The Rose of Sebastopol
A shy, stay-at-home young woman becomes the unlikely heroine of this highly entertaining historical novel.
When it comes to 19th-century heroines, modern readers expect them to be ahead of their time. They are either tomboy geniuses like Jo March, who chafe at the narrow roles women were expected to fill, or sparkling wits who aren’t afraid to speak their mind, such as Lizzy Bennet and Marianne Dashwood.Skip to next paragraph
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If they are shy on the surface, like Jane Eyre, that’s only because they’re concealing a fiery temper and unsuspected depths.
Then there’s Mariella Lingwood. Timid and judgmental, she craves society’s approval. She’s not bookish or artistic. Instead, she’s a whiz at sewing. (It’s hard to think of a more genteel occupation at which to be a prodigy. Arranging ferns? Painting china?)
Mariella may be no Mary Wollstonecroft-reading bluestocking, but she can embroider a set of towels faster than most of her peers can down a cup of tea.
Mariella’s beloved cousin, Rosa, is far more suited to the role of heroine. Beautiful, opinionated, and impatient with the restrictions of Victorian mores, Rosa is determined to follow in the footsteps of her hero, Florence Nightingale. Despite discouragement from everyone – including Miss Nightingale, who had no use for pretty young idealists – she sails off for the Crimea with a bunch of volunteers. (Mariella’s war efforts? She’s making a scrapbook.)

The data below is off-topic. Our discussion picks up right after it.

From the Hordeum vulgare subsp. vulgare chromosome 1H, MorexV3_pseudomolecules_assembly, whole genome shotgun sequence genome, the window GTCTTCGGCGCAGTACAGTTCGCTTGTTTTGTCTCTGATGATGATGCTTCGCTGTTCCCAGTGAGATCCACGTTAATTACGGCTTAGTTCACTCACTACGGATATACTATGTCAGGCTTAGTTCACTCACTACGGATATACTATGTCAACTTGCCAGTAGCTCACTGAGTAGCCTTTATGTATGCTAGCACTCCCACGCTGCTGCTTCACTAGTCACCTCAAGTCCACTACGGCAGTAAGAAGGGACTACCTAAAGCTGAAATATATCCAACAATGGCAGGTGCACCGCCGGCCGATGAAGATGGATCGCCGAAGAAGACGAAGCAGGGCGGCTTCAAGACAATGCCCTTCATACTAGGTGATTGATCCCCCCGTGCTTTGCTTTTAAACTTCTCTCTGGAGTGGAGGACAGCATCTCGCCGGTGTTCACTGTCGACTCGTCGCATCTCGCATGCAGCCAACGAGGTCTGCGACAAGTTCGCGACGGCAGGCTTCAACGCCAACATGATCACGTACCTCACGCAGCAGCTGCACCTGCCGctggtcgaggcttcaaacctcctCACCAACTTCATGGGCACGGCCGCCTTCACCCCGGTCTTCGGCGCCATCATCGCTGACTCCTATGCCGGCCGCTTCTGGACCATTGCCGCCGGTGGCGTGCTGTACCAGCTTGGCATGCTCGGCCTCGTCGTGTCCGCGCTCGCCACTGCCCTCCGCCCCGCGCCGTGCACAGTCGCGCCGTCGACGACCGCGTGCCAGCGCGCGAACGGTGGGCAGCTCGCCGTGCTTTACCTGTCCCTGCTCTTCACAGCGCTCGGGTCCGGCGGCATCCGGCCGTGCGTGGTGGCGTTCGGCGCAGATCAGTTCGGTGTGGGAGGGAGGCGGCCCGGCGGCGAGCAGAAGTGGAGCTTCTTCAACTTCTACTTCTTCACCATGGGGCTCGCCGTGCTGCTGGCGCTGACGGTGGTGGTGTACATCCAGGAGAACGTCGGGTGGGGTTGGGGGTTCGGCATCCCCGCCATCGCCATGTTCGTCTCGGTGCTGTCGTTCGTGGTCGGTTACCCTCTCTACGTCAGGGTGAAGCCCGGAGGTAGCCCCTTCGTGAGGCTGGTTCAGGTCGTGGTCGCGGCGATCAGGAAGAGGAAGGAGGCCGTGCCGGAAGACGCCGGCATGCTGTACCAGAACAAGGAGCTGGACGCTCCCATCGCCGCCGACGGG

Mariella’s fiance, Dr. Henry Thewell, is already there, serving in the understaffed, underequipped hospitals of that woeful war. That they are so nightmarishly unprepared is partly Henry’s fault: He’d been part of an advance team that was supposed to get everything ready.
However, the civilian surgeons were unable to imagine either the scope of the casualties, the bitterness of winter in Russia, or the possibility of cholera. The exalted medical minds also forgot that wounded men need bandages.
“Imagine a building the size of one of your new London railway stations, just as empty but a hundred times dirtier and older, the only provisions a handful of bedsteads, a few sacks, and a dozen bottles of port,” Rosa writes to Mariella in one of the few letters that make it back to England. “Imagine that a couple of steamers come puffing and snorting up to the ramshackle jetty outside and discharge 300 wounded men, each in need of warmth and sustenance and skilled nursing. Imagine that what they find instead are half a dozen Rosas and a clutch of nuns, all more or less empty-handed and in a state of shock. That’s the hospital at Koulali.”